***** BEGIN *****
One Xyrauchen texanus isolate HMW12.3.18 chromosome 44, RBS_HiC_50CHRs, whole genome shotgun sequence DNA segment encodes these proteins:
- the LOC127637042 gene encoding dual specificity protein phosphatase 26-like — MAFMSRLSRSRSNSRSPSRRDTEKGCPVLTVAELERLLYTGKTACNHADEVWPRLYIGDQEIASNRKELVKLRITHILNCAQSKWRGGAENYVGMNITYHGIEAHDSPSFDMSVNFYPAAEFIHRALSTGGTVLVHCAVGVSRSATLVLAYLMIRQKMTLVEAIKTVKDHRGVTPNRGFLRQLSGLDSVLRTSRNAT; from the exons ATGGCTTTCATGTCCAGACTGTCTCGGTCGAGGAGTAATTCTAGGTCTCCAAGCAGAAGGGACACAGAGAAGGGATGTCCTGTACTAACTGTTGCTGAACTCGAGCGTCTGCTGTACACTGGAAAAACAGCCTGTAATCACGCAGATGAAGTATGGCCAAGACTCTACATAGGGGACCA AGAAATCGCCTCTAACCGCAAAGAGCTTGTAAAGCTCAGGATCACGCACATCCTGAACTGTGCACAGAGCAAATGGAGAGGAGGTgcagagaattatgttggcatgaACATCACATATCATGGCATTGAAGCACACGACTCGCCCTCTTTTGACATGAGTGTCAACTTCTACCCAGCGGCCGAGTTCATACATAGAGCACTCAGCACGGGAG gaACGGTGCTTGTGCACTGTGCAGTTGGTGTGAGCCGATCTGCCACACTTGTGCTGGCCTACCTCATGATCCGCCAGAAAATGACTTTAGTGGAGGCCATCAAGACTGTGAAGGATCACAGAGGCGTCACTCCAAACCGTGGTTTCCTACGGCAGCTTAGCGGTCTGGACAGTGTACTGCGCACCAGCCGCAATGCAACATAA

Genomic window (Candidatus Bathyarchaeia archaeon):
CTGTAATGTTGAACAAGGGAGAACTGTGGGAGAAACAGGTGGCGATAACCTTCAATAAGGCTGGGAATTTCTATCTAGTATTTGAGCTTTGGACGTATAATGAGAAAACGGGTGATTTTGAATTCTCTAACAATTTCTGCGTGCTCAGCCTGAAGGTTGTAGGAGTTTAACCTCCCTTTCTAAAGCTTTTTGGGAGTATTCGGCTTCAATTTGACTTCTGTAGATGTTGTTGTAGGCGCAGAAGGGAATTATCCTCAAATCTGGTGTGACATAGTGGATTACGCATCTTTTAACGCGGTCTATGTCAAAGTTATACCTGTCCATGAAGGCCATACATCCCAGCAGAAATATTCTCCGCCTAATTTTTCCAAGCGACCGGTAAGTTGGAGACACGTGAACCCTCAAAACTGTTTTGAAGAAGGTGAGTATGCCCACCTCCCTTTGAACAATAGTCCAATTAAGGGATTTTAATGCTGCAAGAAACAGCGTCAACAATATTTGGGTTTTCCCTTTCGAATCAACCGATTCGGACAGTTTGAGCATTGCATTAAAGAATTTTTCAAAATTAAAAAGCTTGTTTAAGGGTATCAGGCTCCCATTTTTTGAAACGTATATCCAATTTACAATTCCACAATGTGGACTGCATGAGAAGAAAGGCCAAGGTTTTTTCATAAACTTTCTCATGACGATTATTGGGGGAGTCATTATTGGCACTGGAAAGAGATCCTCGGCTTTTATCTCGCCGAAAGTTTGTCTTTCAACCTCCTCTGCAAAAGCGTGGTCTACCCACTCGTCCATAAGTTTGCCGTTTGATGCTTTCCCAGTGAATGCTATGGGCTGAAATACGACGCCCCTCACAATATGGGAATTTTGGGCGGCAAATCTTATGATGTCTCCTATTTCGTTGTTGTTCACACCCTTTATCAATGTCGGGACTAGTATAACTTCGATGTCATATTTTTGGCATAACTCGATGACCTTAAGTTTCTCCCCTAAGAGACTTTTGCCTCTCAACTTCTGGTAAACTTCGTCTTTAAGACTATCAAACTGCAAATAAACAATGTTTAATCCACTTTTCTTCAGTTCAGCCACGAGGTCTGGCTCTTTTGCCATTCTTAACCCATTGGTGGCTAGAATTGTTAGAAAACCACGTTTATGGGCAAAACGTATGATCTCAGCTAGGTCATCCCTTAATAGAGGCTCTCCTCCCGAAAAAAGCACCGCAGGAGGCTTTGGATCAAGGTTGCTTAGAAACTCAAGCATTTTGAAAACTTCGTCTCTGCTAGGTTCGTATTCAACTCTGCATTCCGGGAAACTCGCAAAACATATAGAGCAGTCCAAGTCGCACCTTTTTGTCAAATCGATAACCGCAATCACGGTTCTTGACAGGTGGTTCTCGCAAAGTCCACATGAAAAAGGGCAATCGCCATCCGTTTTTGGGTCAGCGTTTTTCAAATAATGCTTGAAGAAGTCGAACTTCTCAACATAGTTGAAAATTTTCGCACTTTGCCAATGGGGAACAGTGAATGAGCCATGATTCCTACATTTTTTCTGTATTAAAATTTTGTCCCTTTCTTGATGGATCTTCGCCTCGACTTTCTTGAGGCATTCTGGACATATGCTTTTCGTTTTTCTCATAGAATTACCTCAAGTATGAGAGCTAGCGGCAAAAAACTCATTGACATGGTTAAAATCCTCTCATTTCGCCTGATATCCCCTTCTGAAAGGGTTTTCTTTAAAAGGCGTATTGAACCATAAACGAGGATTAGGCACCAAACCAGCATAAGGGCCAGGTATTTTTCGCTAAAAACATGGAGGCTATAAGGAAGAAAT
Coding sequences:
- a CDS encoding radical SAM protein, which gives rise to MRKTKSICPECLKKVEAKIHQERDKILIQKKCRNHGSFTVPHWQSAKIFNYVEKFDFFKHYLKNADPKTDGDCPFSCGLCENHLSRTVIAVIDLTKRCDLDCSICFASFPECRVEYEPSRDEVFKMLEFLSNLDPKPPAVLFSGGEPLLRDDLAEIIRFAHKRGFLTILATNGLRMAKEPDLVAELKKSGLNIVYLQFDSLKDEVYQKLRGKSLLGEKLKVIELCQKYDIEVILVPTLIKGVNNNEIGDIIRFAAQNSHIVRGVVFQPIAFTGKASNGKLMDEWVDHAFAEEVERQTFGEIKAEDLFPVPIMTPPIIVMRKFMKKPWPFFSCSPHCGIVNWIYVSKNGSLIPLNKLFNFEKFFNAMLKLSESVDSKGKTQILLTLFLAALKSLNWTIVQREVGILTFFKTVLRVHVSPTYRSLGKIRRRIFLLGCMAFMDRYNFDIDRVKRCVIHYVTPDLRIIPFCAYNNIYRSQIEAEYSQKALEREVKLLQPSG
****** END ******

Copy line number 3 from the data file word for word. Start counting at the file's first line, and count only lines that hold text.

Genomic window (Candidatus Bathyarchaeia archaeon):